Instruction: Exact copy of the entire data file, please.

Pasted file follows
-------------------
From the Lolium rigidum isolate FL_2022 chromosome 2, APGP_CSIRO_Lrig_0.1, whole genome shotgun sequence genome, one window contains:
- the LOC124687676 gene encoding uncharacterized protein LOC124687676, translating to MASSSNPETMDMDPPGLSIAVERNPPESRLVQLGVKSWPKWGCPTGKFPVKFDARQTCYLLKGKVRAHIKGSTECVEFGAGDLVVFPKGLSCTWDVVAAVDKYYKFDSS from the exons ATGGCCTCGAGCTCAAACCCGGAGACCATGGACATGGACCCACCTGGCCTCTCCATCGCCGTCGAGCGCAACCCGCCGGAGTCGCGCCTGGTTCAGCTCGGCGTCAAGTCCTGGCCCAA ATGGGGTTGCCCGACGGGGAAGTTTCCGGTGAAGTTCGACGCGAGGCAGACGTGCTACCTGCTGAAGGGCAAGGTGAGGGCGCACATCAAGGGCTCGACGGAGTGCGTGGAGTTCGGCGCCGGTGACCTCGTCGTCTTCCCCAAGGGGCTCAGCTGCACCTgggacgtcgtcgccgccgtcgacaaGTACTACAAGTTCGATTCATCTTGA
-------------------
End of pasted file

From the Lolium rigidum isolate FL_2022 chromosome 2, APGP_CSIRO_Lrig_0.1, whole genome shotgun sequence genome, one window contains:
- the LOC124687676 gene encoding uncharacterized protein LOC124687676, translating to MASSSNPETMDMDPPGLSIAVERNPPESRLVQLGVKSWPKWGCPTGKFPVKFDARQTCYLLKGKVRAHIKGSTECVEFGAGDLVVFPKGLSCTWDVVAAVDKYYKFDSS from the exons ATGGCCTCGAGCTCAAACCCGGAGACCATGGACATGGACCCACCTGGCCTCTCCATCGCCGTCGAGCGCAACCCGCCGGAGTCGCGCCTGGTTCAGCTCGGCGTCAAGTCCTGGCCCAA ATGGGGTTGCCCGACGGGGAAGTTTCCGGTGAAGTTCGACGCGAGGCAGACGTGCTACCTGCTGAAGGGCAAGGTGAGGGCGCACATCAAGGGCTCGACGGAGTGCGTGGAGTTCGGCGCCGGTGACCTCGTCGTCTTCCCCAAGGGGCTCAGCTGCACCTgggacgtcgtcgccgccgtcgacaaGTACTACAAGTTCGATTCATCTTGA